Author: Jenn Bennet
I received a copy of this book from Simon & Schuster Australia in exchange for an honest review.
My opinion of this book changed several times during the read. I alternated between thinking it was adorable and wanting to shake some sense into the characters. Ultimately, the ending of Night Owls placed firm importance on family and love, which means I parted with the book on a happy note.
I prefer the UK cover, but I like the US title better. I AM TORN.
You’re no HB. You’re like ten Prismacolours all at once.
Jenn Bennett mentioned in the author’s note that she wanted to celebrate artists: not just the ones in museums and galleries – but every day people and their attempts at self expressions. Both our protagonists are very much defined by their passion for art – with Bex exploring human anatomy, while Jack practices beautiful yet illegal street art. I enjoyed that they both had an identity outside their mutual attraction, and that they found a kindred spirit in one another.
OK, so I feel like I say this a lot in my contemporary reviews now – so I don’t think YA books deserve such a bad rep anymore with regards to family representation. I love seeing Bex’s relationship with Heath and Katherine. They were slightly dysfunctional and a tad too quirky to be true, but their scenes were still heartwarming. However, the scenes that pulled at my heartstrings the most were with Jack and his family. Especially the ending, I loved it, it knocked the book’s rating up by an entire star for me!
Positive Romantic Relationships
I want to call you every five minutes. I want to text you goodnight everynight. I want to make you laugh.
Both the relationship between Jack/Bex and Heath/Noah were sweet and mutually supportive. They met each other’s parents, they had cute banter, no one was declaring love within the first two minutes of meeting one another! I also liked the way sex was portrayed in this book, as an intimate part of a relationship that we shouldn’t be ashamed of! And Bex is more experienced than Jack?! Huzzah!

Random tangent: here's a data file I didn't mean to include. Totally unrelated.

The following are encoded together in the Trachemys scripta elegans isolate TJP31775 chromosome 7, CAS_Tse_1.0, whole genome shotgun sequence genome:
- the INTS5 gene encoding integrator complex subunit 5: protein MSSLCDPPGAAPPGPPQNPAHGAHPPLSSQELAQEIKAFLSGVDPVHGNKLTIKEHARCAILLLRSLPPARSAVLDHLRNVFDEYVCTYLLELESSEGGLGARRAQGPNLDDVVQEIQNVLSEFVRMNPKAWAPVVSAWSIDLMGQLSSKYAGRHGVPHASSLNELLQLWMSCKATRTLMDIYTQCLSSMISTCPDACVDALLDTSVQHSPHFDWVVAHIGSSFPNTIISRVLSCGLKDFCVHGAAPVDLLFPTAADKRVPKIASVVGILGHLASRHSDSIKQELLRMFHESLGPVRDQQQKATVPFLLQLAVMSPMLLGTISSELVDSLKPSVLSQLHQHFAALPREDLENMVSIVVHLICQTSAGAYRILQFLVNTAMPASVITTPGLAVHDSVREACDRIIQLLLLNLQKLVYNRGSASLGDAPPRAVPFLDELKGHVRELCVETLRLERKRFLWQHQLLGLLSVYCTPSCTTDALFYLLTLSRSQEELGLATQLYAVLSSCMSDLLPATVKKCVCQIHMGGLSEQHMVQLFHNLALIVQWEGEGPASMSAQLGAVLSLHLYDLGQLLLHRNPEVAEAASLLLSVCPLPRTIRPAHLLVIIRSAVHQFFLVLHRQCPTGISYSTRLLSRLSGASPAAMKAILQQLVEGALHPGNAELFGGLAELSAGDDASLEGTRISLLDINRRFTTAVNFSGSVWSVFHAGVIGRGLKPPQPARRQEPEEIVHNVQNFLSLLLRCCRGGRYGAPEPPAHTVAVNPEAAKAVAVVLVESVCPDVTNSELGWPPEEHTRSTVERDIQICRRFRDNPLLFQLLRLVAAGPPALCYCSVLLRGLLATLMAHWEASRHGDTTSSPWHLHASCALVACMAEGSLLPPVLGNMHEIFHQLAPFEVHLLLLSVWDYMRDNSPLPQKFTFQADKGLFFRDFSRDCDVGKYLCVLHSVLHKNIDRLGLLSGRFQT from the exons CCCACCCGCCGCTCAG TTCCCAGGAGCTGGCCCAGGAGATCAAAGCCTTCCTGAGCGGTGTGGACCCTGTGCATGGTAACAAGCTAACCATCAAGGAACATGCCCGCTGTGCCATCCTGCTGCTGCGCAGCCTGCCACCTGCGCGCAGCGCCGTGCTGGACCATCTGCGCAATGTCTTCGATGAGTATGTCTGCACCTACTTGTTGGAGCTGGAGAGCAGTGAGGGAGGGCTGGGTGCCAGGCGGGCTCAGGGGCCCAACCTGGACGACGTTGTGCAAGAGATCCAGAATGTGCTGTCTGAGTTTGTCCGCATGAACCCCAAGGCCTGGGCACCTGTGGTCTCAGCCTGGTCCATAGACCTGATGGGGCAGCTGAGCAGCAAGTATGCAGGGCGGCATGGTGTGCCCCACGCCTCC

Lack of Research
There were a couple of things that threw me off. Fist, Jack’s beautiful lashes was supposedly due to distichiasis – which the book describes as a condition where afflicted are blessed with beautiful double row of lashes. A short Google search would have revealed that this is NOT the case. Most lashes in distichiasis are short and stubby, and grows directly into the patient’s eyeball, causing a lot of irritation, redness and pain. Basically, it’s not sexy as it’s made out in the book. Also, Jack’s half hearted devotion to Buddhism, Zen, and the way he treated all the ‘Japanese type’ activities as something hip instead of another culture irked me.
I don’t mind these character types when I can emotionally connect to them e.g. Theodore Finch of All The Bright Places. Yet, the characterisation of both Bex and Jack remains too shallow – they’re just caricatures of what hipsters should be. I mean, Bex wears her hair in braids and wears has the whole dark rimmed glasses thing – she even characterise herself as the loner artist type. Jack on the other hand spouts half-baked philosophy, patronise Japanese teahouses, and wears Mala prayer beads. They do all of this un-ironically. They are freaking ludicrous.
The Dread Slutty Other-Girl Trope
Just when I’d abandoned my nightmare vision of Jack getting on with some hospital candy stripper, I could now replace it with the image of Sierra the Runaway sleeping in some sort of weird cultlike housing, where she met Jack and exchanged sexual favours for enlightenment and pluots.
Sierra for having the audacity to flirt with multiple guys at once. Bex said one line at the end of the book to try redeem herself on her judgemental ways – but it’s too late, Bex, I had to listen to you complain about how ‘salacious’ Sierra is for two entire chapters. I am not forgetting it, nor am I forgiving this book for including such an unnecessary trope. Thankfully the book didn’t dwell on Bex and her nasty thoughts about Sierra for too long – but I am allergic to this trope.
Overall, I would recommend Night Owls if you’re looking for a sweet, fuzzy contemporary romance. There were some places where the book faltered for me, but it does have a lot of heart.